“He Shoots! He Scores!”: Hockey Games for the Off-Season

Being a fan of a professional sports team can be a lot of work. Sure, you can casually flip through the television channels on a Sunday afternoon and watch a few minutes of football, or you can accept some free tickets to a baseball game just to appreciate the sunshine and some stadium hot dogs, but folks who call themselves “die-hard fans” really take their enjoyment of sports to a different level.

As a lifelong Pittsburgher now living in Rochester, NY, I watched from afar as my beloved Pittsburgh Penguins transformed from a floundering ice hockey team in December to the triumphant winners of the Stanley Cup on June 12. The regular season of the National Hockey League (NHL) runs from October through April, with each team playing 82 games. The playoffs typically extend the NHL season for another two months—the Penguins ended up playing 106 games in the 2015–2016 season. The team’s 106 games included jubilant wins; disappointing losses; devastating injuries; a new coach; some player trades; games where the final score more closely resembled that of a football matchup; games where it appeared the Penguins would “never score another goal ever again” (hyperbole courtesy of my long-suffering dad); and a few tales of redemption along the way. In the end, the Penguins won 16 playoff games, defeating four of the best teams in the NHL, and they won the right to bring the Stanley Cup home to Pittsburgh.

So now what? The professional sport that has consumed so much of my time and energy is on hiatus for several months. Luckily, fans like me won’t have to go cold turkey—there are plenty of hockey-related games to enjoy.

Archivists playing air hockey, 2016. Courtesy of Julia Novakovic.Air hockey, played on a low-friction table, is a fast-moving game, where two players each use a hand-held mallet to propel a thin plastic air hockey puck across the playing surface. This is not a quiet, passive game; the distinctive plink-plink sound of the puck striking against the metal rails of an air hockey table is frequently interrupted by the loud CLUNK of the mallet blocking an opponent’s shot (or the groans of a player who gave up a goal). Players adjust strategy based on the speed of the puck and the skillfulness of their opponent. Air hockey doesn’t normally have a time limit, but the game ends once a certain score is reached.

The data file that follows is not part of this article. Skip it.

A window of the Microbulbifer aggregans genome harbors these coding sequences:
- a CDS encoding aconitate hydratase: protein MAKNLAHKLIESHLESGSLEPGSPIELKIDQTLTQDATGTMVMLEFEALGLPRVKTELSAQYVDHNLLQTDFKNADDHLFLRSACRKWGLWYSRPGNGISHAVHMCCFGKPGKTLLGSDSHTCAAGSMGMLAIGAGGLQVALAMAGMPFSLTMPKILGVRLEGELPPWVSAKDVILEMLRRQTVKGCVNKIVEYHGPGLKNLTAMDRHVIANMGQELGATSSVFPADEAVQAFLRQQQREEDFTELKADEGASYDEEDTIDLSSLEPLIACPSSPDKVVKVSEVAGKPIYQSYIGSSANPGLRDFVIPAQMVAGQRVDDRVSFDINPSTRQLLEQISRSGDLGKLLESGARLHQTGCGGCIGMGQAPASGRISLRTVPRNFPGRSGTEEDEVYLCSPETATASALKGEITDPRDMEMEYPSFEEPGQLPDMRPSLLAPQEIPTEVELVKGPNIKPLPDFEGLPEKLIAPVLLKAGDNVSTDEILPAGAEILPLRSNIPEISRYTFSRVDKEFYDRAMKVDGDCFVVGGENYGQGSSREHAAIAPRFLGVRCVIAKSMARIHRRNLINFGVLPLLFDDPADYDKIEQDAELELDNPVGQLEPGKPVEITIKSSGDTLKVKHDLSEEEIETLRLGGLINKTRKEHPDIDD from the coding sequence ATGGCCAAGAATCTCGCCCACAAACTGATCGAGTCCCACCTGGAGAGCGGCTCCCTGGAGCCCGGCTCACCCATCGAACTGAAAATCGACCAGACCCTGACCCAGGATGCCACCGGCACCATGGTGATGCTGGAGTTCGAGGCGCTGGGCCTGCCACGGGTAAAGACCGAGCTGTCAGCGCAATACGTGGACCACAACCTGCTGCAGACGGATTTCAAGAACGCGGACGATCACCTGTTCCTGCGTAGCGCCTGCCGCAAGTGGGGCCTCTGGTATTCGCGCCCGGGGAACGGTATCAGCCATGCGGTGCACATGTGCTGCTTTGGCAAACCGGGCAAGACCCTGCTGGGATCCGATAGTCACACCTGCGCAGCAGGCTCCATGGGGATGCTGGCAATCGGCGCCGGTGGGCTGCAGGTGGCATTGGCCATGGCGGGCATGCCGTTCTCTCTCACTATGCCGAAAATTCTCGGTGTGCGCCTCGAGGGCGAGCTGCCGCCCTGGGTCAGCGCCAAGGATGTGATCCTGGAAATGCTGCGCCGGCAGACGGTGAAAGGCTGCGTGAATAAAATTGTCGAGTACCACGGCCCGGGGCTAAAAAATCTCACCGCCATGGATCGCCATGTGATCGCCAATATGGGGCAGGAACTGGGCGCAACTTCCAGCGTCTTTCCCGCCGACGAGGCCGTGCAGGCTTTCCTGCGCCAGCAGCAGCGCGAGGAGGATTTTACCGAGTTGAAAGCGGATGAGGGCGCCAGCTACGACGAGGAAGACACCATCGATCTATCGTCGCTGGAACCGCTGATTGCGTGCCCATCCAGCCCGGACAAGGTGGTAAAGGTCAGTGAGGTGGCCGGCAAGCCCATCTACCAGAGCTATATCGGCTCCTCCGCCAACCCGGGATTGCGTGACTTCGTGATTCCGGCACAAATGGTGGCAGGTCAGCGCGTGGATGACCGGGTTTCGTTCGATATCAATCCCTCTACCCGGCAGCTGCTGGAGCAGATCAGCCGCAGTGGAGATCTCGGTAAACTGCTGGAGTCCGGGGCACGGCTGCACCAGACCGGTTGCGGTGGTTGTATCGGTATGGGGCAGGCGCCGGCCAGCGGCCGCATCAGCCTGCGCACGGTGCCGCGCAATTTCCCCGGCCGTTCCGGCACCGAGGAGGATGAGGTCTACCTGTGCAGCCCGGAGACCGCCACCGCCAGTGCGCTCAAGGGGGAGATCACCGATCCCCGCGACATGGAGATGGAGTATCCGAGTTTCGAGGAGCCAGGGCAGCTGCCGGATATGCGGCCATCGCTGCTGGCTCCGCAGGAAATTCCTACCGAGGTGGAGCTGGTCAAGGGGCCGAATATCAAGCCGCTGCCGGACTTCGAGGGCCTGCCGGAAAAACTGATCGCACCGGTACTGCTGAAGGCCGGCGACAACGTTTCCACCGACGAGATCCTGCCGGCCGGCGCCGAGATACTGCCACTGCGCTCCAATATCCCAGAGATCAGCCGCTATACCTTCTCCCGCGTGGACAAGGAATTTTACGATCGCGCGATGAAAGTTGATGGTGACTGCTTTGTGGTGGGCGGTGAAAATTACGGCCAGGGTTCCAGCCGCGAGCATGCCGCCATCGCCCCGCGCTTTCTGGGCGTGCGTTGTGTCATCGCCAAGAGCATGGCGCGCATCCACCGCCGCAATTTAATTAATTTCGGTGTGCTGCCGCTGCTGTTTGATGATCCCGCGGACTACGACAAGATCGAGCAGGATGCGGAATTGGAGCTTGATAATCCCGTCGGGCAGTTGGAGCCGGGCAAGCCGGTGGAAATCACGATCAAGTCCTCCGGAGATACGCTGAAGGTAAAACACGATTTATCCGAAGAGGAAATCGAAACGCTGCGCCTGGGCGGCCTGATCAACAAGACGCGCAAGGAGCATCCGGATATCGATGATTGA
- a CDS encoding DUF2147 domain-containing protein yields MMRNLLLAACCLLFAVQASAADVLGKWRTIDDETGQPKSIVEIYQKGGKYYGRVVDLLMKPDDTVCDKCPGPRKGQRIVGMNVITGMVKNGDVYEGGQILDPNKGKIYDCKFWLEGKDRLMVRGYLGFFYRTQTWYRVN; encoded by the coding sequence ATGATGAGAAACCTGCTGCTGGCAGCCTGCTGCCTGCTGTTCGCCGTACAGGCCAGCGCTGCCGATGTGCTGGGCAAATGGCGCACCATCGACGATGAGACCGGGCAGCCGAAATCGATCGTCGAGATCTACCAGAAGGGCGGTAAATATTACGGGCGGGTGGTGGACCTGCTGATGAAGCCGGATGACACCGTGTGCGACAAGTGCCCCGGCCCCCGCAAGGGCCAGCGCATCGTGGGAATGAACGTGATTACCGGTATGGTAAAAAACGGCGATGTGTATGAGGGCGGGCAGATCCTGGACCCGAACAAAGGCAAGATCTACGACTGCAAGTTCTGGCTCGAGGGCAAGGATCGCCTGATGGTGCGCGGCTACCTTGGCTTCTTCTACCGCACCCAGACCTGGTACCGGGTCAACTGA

Super Chexx bubble hockey, 2016, Courtesy of Julia NovakovicIf you have foosball skills, put them to good use at a match of bubble hockey. A clear dome (or bubble) covers the playing surface, where skaters are attached to rods controlled by the players. By pushing or pulling the rods, as well as rotating them to spin the skaters, players attempt to pass and shoot the puck past the other team’s goalie. Bubble hockey, like foosball, can be played with two or four players in total. (There are also at-home variations reminiscent of bubble hockey, including the tabletop game NHL National League Electric Hockey.)

Both air hockey and bubble hockey are on display—and playable—in the Game Time! exhibit here at The Strong museum.

Sega Genesis NHL ’94 video game, 1993. The Strong, Rochester, New York.And of course, there are a multitude of hockey video games widely available. From the basic animation of Blades of Steel (1988) to the hyper-realistic NHL 16 (2015), gamers have been able to quench their thirst for off-season hockey for nearly three decades. Superstar players of the 1990s even headlined their own video games, such as Mario Lemieux Hockey (1991) or Wayne Gretzky’s 3D Hockey (1996). Perhaps the most beloved simulation hockey video game is EA Sports’ NHL ’94 (1993), which was the first 16-bit game to feature player names and the rosters of every NHL team. The Internet is brimming with nostalgic articles about this game’s innovations and effect on the sports video game market. In fact, it proved so popular that EA Sports added a special “NHL ‘94” mode to NHL 14 (2013) in honor of the game’s 20th anniversary.

So, it’s time for die-hard fans to relax a little, enjoy some summer sports, and give their favorite jerseys a rest (and maybe shave their playoff beards). In fact, while fans wait patiently for the next season, they can introduce the sport to the more casual viewers among them. Whether you’ve gotten yourself a Gordie Howe hat trick or you think icing is just something on a cupcake, hockey-related games offer fun for everyone.